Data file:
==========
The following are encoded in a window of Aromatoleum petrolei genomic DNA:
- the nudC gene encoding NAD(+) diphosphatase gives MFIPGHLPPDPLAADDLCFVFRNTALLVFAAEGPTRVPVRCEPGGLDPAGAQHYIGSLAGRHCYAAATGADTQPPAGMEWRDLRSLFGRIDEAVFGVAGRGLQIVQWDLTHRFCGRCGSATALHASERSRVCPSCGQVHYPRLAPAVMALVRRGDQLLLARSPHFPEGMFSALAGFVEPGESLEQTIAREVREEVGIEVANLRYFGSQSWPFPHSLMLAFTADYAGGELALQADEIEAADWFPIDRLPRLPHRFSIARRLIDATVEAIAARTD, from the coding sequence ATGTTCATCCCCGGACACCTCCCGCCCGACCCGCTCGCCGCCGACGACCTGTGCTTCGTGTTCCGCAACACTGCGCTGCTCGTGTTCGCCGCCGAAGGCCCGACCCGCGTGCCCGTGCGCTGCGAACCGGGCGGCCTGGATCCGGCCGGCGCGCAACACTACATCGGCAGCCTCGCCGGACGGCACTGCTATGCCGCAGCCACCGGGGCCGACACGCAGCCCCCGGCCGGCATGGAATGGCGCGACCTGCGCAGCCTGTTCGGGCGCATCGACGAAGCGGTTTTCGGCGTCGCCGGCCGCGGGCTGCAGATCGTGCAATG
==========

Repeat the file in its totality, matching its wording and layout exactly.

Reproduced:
The following are encoded in a window of Aromatoleum petrolei genomic DNA:
- the nudC gene encoding NAD(+) diphosphatase gives MFIPGHLPPDPLAADDLCFVFRNTALLVFAAEGPTRVPVRCEPGGLDPAGAQHYIGSLAGRHCYAAATGADTQPPAGMEWRDLRSLFGRIDEAVFGVAGRGLQIVQWDLTHRFCGRCGSATALHASERSRVCPSCGQVHYPRLAPAVMALVRRGDQLLLARSPHFPEGMFSALAGFVEPGESLEQTIAREVREEVGIEVANLRYFGSQSWPFPHSLMLAFTADYAGGELALQADEIEAADWFPIDRLPRLPHRFSIARRLIDATVEAIAARTD, from the coding sequence ATGTTCATCCCCGGACACCTCCCGCCCGACCCGCTCGCCGCCGACGACCTGTGCTTCGTGTTCCGCAACACTGCGCTGCTCGTGTTCGCCGCCGAAGGCCCGACCCGCGTGCCCGTGCGCTGCGAACCGGGCGGCCTGGATCCGGCCGGCGCGCAACACTACATCGGCAGCCTCGCCGGACGGCACTGCTATGCCGCAGCCACCGGGGCCGACACGCAGCCCCCGGCCGGCATGGAATGGCGCGACCTGCGCAGCCTGTTCGGGCGCATCGACGAAGCGGTTTTCGGCGTCGCCGGCCGCGGGCTGCAGATCGTGCAATG